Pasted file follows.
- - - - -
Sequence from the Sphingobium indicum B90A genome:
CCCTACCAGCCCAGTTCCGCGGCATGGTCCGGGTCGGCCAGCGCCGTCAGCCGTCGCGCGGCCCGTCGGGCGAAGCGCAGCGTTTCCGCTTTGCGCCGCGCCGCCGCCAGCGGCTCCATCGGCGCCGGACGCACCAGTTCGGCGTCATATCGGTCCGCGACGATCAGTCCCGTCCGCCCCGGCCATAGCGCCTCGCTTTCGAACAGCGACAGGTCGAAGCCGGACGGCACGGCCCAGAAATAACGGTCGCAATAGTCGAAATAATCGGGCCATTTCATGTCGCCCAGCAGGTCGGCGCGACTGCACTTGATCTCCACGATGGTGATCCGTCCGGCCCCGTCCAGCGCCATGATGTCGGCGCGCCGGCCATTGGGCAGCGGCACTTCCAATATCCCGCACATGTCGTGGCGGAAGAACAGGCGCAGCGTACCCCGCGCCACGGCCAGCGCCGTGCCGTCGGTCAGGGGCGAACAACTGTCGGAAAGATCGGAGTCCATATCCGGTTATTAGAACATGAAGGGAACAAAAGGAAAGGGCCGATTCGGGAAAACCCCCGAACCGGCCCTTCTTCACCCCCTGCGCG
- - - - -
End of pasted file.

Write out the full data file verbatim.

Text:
Sequence from the Sphingobium indicum B90A genome:
CCCTACCAGCCCAGTTCCGCGGCATGGTCCGGGTCGGCCAGCGCCGTCAGCCGTCGCGCGGCCCGTCGGGCGAAGCGCAGCGTTTCCGCTTTGCGCCGCGCCGCCGCCAGCGGCTCCATCGGCGCCGGACGCACCAGTTCGGCGTCATATCGGTCCGCGACGATCAGTCCCGTCCGCCCCGGCCATAGCGCCTCGCTTTCGAACAGCGACAGGTCGAAGCCGGACGGCACGGCCCAGAAATAACGGTCGCAATAGTCGAAATAATCGGGCCATTTCATGTCGCCCAGCAGGTCGGCGCGACTGCACTTGATCTCCACGATGGTGATCCGTCCGGCCCCGTCCAGCGCCATGATGTCGGCGCGCCGGCCATTGGGCAGCGGCACTTCCAATATCCCGCACATGTCGTGGCGGAAGAACAGGCGCAGCGTACCCCGCGCCACGGCCAGCGCCGTGCCGTCGGTCAGGGGCGAACAACTGTCGGAAAGATCGGAGTCCATATCCGGTTATTAGAACATGAAGGGAACAAAAGGAAAGGGCCGATTCGGGAAAACCCCCGAACCGGCCCTTCTTCACCCCCTGCGCG